Photo: Stefan Greif
Male crickets are known to form groups and signal together to attract females. Calling in a group attracts more females and hence opens up more mating opportunities for the signalling males. But these signalling males also risk attracting eavesdropping predators like bats. Does this risk increase when they call as a group?
In a new study, Harish Prakash and Rohini Balakrishnan from the Centre for Ecological Sciences (CES), with collaborators from Tel Aviv University, tested whether calling in a group reduces risk for katydids (bush crickets) against bats, which are their predators. In a choice experiment, they found that bats were more attracted to three speakers playing katydid calls than a single speaker. Does this mean calling together in a group might be riskier? Yes. But that is just one part of the story.
The researchers also tested how long it takes for bats to capture a calling katydid when it is alone compared to when it is in a group of katydids calling simultaneously. Bats took considerably longer to capture a katydid calling in a group of three than a lone katydid. This delay in capture time gives the katydid an opportunity to stop calling, and escape from being eaten. Therefore, although katydids calling in a group can attract bats, the bats’ inefficiency in capturing katydids in groups can benefit the prey.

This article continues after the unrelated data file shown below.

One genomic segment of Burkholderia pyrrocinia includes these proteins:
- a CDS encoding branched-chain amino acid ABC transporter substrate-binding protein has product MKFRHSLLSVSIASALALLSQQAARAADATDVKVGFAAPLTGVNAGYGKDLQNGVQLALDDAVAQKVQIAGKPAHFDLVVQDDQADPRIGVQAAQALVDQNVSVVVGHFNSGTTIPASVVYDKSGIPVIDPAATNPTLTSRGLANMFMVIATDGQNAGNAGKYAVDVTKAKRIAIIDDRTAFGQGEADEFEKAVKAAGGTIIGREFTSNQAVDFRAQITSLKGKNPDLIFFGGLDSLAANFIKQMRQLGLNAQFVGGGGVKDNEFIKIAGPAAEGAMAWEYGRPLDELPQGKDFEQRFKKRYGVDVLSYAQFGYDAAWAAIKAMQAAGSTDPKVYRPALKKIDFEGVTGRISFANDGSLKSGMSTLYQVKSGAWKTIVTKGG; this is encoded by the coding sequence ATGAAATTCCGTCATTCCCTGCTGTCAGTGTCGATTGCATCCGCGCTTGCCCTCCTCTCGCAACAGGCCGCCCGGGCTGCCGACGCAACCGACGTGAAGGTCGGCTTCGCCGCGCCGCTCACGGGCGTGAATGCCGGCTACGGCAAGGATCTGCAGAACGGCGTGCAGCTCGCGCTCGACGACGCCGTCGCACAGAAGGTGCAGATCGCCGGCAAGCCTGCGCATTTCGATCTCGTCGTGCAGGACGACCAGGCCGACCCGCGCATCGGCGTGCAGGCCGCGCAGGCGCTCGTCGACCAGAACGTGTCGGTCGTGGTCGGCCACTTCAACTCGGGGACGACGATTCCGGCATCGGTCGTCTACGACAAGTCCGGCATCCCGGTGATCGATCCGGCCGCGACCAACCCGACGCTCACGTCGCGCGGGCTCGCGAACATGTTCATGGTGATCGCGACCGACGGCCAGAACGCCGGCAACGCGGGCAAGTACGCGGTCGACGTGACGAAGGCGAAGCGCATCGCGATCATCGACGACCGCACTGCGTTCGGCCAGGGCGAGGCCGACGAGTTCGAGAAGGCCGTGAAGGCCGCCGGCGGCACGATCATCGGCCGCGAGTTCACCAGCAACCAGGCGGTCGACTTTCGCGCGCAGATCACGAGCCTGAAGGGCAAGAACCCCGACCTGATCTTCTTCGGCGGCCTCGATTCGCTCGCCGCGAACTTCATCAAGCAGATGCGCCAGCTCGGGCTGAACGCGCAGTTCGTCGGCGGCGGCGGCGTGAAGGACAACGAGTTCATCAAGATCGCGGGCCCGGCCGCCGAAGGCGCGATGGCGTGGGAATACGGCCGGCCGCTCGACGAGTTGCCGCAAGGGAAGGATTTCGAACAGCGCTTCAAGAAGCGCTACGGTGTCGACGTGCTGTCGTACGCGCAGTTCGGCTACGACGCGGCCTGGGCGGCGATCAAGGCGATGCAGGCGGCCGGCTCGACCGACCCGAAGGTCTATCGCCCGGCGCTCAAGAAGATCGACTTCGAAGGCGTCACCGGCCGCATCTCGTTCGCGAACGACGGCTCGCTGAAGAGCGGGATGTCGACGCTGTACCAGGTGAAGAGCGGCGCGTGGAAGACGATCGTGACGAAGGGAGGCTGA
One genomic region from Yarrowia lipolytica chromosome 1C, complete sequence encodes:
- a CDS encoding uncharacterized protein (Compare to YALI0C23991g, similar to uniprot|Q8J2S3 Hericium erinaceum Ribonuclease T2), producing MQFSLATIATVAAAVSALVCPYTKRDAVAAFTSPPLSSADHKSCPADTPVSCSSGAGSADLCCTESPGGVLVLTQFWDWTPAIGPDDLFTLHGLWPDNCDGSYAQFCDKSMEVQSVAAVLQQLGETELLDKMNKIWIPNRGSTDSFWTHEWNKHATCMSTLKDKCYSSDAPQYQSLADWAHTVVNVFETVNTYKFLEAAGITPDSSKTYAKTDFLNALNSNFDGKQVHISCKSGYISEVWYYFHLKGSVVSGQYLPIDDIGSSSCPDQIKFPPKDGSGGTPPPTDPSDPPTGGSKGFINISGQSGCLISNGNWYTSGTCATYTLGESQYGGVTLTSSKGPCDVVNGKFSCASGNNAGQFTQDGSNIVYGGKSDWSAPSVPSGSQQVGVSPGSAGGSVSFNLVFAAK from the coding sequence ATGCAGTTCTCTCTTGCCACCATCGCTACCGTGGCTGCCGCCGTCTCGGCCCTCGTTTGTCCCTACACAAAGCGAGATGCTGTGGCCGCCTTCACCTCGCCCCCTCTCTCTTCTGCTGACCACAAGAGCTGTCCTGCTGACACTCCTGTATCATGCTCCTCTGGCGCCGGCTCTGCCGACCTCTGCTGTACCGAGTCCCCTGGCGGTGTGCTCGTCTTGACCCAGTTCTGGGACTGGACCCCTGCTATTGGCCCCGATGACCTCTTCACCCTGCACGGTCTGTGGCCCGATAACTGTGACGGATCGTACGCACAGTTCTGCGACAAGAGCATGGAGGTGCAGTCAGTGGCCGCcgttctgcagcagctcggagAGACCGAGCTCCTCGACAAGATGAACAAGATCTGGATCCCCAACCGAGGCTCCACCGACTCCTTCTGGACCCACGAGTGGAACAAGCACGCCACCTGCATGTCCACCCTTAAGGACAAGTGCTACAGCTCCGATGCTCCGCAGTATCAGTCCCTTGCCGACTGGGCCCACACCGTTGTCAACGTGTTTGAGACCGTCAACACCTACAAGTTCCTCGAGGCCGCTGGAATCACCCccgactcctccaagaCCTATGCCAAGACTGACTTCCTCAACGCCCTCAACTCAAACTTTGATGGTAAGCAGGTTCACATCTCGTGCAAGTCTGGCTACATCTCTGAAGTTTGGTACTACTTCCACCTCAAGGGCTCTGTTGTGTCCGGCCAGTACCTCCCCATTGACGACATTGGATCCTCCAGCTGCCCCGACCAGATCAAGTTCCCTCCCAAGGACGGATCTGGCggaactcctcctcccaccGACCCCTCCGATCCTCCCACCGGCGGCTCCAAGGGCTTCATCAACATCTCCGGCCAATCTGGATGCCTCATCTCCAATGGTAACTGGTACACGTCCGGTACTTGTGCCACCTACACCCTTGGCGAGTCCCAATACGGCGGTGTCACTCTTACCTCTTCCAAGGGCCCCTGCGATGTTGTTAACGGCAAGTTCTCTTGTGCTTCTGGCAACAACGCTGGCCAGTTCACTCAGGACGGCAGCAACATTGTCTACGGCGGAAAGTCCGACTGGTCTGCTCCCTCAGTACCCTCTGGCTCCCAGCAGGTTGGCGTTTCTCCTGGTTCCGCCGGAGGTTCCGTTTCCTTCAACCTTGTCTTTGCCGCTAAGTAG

Why do bats take more time to capture prey calling in a group? A possible reason is a confusion effect: it is harder for a predator to target and capture an individual when it is among many. Previous studies have looked at this only in visual predators like monkeys, geckos and fish. This study provides the first evidence of an auditory confusion effect in eavesdropping predators such as bats.
Prakash, H., Greif, S., Yovel, Y., & Balakrishnan, R. (2021). Acoustically eavesdropping bat predators take longer to capture katydid prey signalling in aggregation. Journal of Experimental Biology Vol. 224 (10), jeb233262